Authored by: Taylor Davine, Ph.D. & Madisen Stoler, LPC

Bebe Moore Campbell was a woman who embraced vulnerability and advocated for discussions about mental health in minority communities. She was a strong proponent for communities to provide resources and support for minority groups to receive the help they need. Her drive to reduce stigma for minority groups with mental health needs stemmed from being the mother of a daughter who battled mental illness and did not feel supported by the systems and resources available.

In 2008, the U.S. House of Representatives passed a resolution with bipartisan support to designate July as Bebe Moore Campbell National Minority Mental Health Awareness Month. The primary goal during July is to increase awareness and access to mental health services in marginalized communities. A report by the U.S. Department of Health and Human Services 20 years ago showed that members of racial and ethnic minority groups have less access to services, are less likely to receive care, and have poorer quality of care compared to white individuals1. Unfortunately, there has been little progress toward closing these gaps2.

Our society often stigmatizes people with mental illness, making it difficult to speak up and ask for help when they need it. Recognizing mental health concerns in ourselves or loved ones takes awareness and willingness. Moving a step further, i.e., asking for help with mental health issues or talking openly about mental health, takes vulnerability and courage. Please join CBM in honoring Bebe Moore Campbell National Mental Health Awareness Month with a call to action.

Ways you can take action: 

  • Think about your loved ones, and the individuals in your community. If you know anyone who is struggling with their mental well-being, consider being an advocate for them–suggesting resources like, bringing up their challenges at their next doctor’s visit, and even sharing about your experiences getting help.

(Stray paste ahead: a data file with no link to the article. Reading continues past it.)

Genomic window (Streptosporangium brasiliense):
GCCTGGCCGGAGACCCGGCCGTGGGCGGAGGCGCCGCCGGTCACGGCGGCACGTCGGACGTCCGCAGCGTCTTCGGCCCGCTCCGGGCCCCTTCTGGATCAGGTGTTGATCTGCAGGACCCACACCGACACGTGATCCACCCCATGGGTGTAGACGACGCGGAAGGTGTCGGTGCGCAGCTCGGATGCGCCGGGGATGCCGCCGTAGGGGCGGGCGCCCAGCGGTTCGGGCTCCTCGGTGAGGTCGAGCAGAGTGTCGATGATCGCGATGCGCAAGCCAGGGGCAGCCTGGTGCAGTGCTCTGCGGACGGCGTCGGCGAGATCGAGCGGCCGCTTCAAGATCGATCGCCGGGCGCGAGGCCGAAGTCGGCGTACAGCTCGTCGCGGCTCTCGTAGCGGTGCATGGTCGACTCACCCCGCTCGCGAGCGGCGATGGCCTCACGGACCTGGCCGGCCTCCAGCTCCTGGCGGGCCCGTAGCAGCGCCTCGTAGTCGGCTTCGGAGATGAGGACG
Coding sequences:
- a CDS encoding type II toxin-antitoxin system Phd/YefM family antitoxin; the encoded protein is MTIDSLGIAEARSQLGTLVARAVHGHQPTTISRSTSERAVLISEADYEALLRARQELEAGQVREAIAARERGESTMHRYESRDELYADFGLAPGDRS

• Stay educated on current research and information about Black, Indigenous, and People of Color (BIPOC) Mental Health, such as
  • Engage with ‘Black Therapist Collective’ on Instagram
  • Start conversations with the people in your world about barriers to care, destigmatizing mental illness, racial disparities in mental health treatment, and ideas for promoting mental health in disadvantaged communities.
  • Help members of the BIPOC community seek out therapists of similar racial, ethnic, or cultural backgrounds, such as
  • Read one of Bebe Moore Campbell’s published books or articles. Suggestions include: 72 Hour Hold (2005), Your Blues Ain’t Like Mine (1992), and Brothers and Sisters (1995).

About the Authors:

Taylor Davine, Ph.D. is a postdoctoral trainee who has worked with adolescent and adult clients. He is an avid fisherman who loves being outdoors and exploring the many rivers and lakes of Wisconsin.

Madisen Stoler, LPC works with adolescent and adult clients. She strives to empower individuals to create the changes they wish to see in their lives and the world by following their inherent wise mind and meeting themselves and others with compassion.


1Satcher, D. (2001). Mental Health: Culture, race and ethnicity – a supplement to mental health: A report of the surgeon general. U.S. Department of Health and Human Services.

2Mental Health Disparities: Diverse Populations. (2017, December 19). American Psychiatric Association. Competency/Mental-Health-Disparities/Mental-Health-Facts-for-Diverse-Populations.pdf

Mental Health America: Bebe Moore Campbell. (n.d.). Mental Health America.

NAMI: Learn About Bebe Moore Campbell National Minority Mental Health Awareness Month. (n.d.). National Alliance on Mental Health.